Mr. Speaker, it is my honour to present two petitions on behalf of my constituents today. One is requesting Parliament to immediately hold a review and a debate on the definition of marriage and reaffirm as it did in 1999 its commitment to take the necessary steps to preserve marriage as the union of one man and one woman to the exclusion of all others.

Petitions
Routine Proceedings

10:10 a.m.

Liberal

Alex Shepherd Durham, ON

The second petition deals with child pornography. It calls on Parliament to protect our children by taking all necessary steps to ensure that the materials which promote or glorify pedophilia or sado-masochistic activities involving children be outlawed.

Petitions
Routine Proceedings

10:10 a.m.

Canadian Alliance

Cheryl Gallant Renfrew—Nipissing—Pembroke, ON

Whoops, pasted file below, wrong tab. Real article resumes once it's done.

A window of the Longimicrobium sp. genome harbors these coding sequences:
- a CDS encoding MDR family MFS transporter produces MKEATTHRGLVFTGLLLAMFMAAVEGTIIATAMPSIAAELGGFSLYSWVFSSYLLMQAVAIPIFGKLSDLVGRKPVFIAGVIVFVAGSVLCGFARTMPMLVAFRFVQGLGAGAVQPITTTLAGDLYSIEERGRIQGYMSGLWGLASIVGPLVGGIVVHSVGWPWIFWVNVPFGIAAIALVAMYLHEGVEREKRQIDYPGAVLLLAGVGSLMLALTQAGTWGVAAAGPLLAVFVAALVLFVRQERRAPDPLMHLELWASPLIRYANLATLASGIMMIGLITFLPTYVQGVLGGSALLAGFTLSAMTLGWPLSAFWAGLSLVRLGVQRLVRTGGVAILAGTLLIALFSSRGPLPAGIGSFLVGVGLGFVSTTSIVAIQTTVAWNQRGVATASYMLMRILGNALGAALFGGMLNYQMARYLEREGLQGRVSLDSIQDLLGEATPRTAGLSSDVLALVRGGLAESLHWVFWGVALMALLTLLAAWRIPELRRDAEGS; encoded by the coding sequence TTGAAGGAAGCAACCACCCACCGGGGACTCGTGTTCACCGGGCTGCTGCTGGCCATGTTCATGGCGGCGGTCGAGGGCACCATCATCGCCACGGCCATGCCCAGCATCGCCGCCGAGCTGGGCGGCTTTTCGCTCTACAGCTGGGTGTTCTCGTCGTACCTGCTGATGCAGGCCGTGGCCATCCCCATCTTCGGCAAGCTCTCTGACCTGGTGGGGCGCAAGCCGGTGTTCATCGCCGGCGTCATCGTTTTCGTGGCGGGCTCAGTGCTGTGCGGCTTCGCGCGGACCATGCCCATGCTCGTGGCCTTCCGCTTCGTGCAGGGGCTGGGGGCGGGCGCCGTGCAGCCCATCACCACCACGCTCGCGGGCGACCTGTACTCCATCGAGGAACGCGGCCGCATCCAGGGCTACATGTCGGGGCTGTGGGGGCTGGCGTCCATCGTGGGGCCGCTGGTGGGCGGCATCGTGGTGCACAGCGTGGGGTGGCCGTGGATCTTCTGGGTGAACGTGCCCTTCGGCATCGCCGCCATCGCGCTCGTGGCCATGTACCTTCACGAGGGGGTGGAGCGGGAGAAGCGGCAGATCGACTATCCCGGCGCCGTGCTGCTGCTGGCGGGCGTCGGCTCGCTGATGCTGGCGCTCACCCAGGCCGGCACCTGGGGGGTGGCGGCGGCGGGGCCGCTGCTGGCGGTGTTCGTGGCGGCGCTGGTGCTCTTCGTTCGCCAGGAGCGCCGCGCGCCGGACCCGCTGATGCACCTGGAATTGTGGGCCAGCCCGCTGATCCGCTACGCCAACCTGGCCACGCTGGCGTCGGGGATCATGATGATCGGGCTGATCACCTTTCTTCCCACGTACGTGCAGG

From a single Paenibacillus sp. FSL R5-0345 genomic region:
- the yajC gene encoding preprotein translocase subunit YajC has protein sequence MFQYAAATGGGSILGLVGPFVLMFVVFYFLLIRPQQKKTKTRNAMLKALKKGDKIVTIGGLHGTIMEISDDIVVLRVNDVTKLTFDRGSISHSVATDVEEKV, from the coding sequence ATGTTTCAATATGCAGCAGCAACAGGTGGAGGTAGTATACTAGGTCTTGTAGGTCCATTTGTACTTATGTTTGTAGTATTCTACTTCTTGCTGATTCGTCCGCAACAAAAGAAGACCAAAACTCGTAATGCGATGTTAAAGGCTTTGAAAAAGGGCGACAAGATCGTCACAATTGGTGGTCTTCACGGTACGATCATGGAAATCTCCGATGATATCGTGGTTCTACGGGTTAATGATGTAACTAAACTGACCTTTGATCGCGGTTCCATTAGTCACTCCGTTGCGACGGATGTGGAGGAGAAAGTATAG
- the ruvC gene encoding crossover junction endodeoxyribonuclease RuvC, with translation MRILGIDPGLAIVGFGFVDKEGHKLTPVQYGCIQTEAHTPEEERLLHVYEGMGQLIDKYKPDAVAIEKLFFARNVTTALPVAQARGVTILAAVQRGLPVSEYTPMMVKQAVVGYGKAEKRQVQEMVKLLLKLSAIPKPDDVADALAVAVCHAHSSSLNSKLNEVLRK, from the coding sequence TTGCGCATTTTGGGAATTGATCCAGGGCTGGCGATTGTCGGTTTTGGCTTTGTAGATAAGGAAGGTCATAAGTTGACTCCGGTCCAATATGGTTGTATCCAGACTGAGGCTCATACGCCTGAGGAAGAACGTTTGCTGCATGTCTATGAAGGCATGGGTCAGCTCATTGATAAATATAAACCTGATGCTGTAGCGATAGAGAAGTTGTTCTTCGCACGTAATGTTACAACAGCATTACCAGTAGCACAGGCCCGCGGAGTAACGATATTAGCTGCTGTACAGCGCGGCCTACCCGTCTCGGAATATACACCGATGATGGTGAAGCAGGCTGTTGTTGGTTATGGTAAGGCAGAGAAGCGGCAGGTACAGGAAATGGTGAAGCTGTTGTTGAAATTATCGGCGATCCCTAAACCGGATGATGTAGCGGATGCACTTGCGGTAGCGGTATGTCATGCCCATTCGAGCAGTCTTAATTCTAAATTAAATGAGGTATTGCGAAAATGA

Mr. Speaker, I also have a petition on child pornography. The petitioners condemn the use of child pornography, as it is condemned by the majority of Canadians. The courts have not applied the current child pornography law in a way that makes it clear that the exploitation of children will always be met with swift punishment.

Therefore, they call upon Parliament to protect our children by taking all the necessary steps to ensure that materials that promote or glorify pedophilia, sado-masochism involving children are outlawed.

Questions on the Order Paper
Routine Proceedings

February 5th, 2004 / 10:10 a.m.

Sarnia—Lambton
Ontario

Liberal

Roger Gallaway Parliamentary Secretary to the Leader of the Government in the House of Commons

Mr. Speaker, I ask that all questions be allowed to stand.

Questions on the Order Paper
Routine Proceedings

10:10 a.m.

The Acting Speaker (Mr. Bélair)

Is that agreed?

Questions on the Order Paper
Routine Proceedings

10:10 a.m.

Some hon. members

Agreed.

The House resumed from February 4 consideration of the motion for an address to Her Excellency the Governor General in reply to her speech at the opening of the session, and of the amendment.

Resumption of Debate on Address in Reply
Speech From The Throne

10:10 a.m.

Liberal

Roy Cullen Etobicoke North, ON

Mr. Speaker, I am very pleased to have the chance to comment on the Speech from the Throne that was delivered by the Governor General on February 2.